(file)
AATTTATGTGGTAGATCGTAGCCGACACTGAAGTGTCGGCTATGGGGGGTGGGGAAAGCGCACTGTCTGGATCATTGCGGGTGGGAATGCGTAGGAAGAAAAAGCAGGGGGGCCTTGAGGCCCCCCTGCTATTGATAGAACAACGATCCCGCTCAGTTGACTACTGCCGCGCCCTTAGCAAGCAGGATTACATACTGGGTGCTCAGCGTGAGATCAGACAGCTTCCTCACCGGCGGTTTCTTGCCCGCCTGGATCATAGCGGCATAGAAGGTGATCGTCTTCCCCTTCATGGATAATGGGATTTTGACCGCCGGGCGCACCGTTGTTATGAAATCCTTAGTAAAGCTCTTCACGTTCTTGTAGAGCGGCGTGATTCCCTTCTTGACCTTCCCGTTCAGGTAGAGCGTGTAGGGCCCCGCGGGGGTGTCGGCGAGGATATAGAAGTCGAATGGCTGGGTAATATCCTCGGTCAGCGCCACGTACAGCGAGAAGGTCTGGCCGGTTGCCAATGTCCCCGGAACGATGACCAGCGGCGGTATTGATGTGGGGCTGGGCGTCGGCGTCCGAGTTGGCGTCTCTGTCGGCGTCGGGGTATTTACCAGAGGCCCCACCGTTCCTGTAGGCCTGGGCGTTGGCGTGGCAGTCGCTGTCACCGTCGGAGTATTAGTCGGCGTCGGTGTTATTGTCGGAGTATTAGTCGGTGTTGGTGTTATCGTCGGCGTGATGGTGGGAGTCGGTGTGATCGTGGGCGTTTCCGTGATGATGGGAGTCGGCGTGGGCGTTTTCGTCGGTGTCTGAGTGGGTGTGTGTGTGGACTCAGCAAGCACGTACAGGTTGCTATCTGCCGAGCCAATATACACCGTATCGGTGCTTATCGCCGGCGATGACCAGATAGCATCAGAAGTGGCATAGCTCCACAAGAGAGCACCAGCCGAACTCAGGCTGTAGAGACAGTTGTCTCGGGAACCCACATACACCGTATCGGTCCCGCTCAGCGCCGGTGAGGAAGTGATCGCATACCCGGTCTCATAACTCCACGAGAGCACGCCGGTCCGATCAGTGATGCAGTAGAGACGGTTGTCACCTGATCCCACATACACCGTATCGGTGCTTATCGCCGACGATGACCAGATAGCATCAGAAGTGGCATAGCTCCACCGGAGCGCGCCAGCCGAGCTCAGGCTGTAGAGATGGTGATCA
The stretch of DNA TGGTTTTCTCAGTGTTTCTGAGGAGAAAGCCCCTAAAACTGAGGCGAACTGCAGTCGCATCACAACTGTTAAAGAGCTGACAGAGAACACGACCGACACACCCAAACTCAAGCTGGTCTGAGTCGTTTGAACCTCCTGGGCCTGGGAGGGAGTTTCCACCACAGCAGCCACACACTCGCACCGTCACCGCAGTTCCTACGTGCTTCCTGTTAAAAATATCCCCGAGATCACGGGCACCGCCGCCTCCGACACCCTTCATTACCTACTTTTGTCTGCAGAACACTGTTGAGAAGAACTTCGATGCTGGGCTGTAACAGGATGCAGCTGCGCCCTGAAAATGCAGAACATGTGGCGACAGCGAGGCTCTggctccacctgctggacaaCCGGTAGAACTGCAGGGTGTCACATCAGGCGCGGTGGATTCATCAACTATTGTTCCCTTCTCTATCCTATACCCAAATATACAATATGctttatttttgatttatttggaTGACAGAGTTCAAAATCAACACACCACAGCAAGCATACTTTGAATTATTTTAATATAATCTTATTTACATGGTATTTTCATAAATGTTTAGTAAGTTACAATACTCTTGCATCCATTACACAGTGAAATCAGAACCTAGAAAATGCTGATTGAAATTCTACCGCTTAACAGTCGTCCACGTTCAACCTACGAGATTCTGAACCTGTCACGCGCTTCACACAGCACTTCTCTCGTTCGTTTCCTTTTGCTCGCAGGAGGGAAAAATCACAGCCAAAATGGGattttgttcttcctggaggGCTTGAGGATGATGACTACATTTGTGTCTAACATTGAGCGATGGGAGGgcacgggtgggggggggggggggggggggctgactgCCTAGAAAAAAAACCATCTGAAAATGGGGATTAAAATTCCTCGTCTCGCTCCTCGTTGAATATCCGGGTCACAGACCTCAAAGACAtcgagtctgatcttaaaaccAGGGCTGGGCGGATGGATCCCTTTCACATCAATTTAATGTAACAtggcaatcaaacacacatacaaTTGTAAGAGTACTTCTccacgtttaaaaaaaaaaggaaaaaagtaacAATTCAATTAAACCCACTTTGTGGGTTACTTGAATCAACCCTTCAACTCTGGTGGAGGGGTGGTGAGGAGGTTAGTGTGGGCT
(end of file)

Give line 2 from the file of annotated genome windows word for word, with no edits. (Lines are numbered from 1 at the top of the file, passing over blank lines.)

The stretch of DNA TGGTTTTCTCAGTGTTTCTGAGGAGAAAGCCCCTAAAACTGAGGCGAACTGCAGTCGCATCACAACTGTTAAAGAGCTGACAGAGAACACGACCGACACACCCAAACTCAAGCTGGTCTGAGTCGTTTGAACCTCCTGGGCCTGGGAGGGAGTTTCCACCACAGCAGCCACACACTCGCACCGTCACCGCAGTTCCTACGTGCTTCCTGTTAAAAATATCCCCGAGATCACGGGCACCGCCGCCTCCGACACCCTTCATTACCTACTTTTGTCTGCAGAACACTGTTGAGAAGAACTTCGATGCTGGGCTGTAACAGGATGCAGCTGCGCCCTGAAAATGCAGAACATGTGGCGACAGCGAGGCTCTggctccacctgctggacaaCCGGTAGAACTGCAGGGTGTCACATCAGGCGCGGTGGATTCATCAACTATTGTTCCCTTCTCTATCCTATACCCAAATATACAATATGctttatttttgatttatttggaTGACAGAGTTCAAAATCAACACACCACAGCAAGCATACTTTGAATTATTTTAATATAATCTTATTTACATGGTATTTTCATAAATGTTTAGTAAGTTACAATACTCTTGCATCCATTACACAGTGAAATCAGAACCTAGAAAATGCTGATTGAAATTCTACCGCTTAACAGTCGTCCACGTTCAACCTACGAGATTCTGAACCTGTCACGCGCTTCACACAGCACTTCTCTCGTTCGTTTCCTTTTGCTCGCAGGAGGGAAAAATCACAGCCAAAATGGGattttgttcttcctggaggGCTTGAGGATGATGACTACATTTGTGTCTAACATTGAGCGATGGGAGGgcacgggtgggggggggggggggggggggctgactgCCTAGAAAAAAAACCATCTGAAAATGGGGATTAAAATTCCTCGTCTCGCTCCTCGTTGAATATCCGGGTCACAGACCTCAAAGACAtcgagtctgatcttaaaaccAGGGCTGGGCGGATGGATCCCTTTCACATCAATTTAATGTAACAtggcaatcaaacacacatacaaTTGTAAGAGTACTTCTccacgtttaaaaaaaaaaggaaaaaagtaacAATTCAATTAAACCCACTTTGTGGGTTACTTGAATCAACCCTTCAACTCTGGTGGAGGGGTGGTGAGGAGGTTAGTGTGGGCT